species: pallida Moore, India.
This genus includes some of the largest chloephorines, and is the only Bornean genus where sound production has
actually been observed. Hampson (1894; Fauna Br. India, Moths, 2: 421)
observed that sound production was by the striking of a spatulate process
against a ridge in the tymbal pocket and compared the sound to a policemanís
rattle. No records of early stages have been located.
The forewings are rather elongate,
rectangular, with a pale bone-fawn ground traversed by diffuse wavy fasciae and striae of a darker brown. Some species have the wings somewhat translucent.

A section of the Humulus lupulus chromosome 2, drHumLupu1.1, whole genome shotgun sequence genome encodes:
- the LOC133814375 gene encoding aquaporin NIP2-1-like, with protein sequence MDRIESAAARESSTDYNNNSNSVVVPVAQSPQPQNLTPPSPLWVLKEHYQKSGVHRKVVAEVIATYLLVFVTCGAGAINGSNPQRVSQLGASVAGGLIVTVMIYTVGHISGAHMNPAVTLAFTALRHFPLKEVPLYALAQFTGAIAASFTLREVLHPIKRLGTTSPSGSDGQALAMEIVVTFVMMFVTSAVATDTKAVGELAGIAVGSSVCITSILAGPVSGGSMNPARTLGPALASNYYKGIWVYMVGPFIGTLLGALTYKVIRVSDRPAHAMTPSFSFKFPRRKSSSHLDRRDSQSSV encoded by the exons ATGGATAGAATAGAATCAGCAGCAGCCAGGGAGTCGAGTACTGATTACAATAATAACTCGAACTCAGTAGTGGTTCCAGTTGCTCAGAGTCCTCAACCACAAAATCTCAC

The male abdomen has the eighth tergite expanded, the basal margin deeply
notched, with hair-pencils on the apodemes on each side. The valves of the
genitalia are very elongate, sausage-shaped, basally produced to support similar
but larger hair-pencils. The uncus is short, deep, hooked. The aedeagus vesica
has several diverticula, with clusters of needle-like cornuti at the apex of
most of these.
The female genitalia have the bursa similarly convolute to the aedeagus vesica,
thickened and corrugated in parts, or finely rugose, but lacking signa or
definite spining. The cornuti of the male appear to be deciduous and may appear
in the bursa of mated females.
All species are Oriental tropical, extending no further east than Sundaland.
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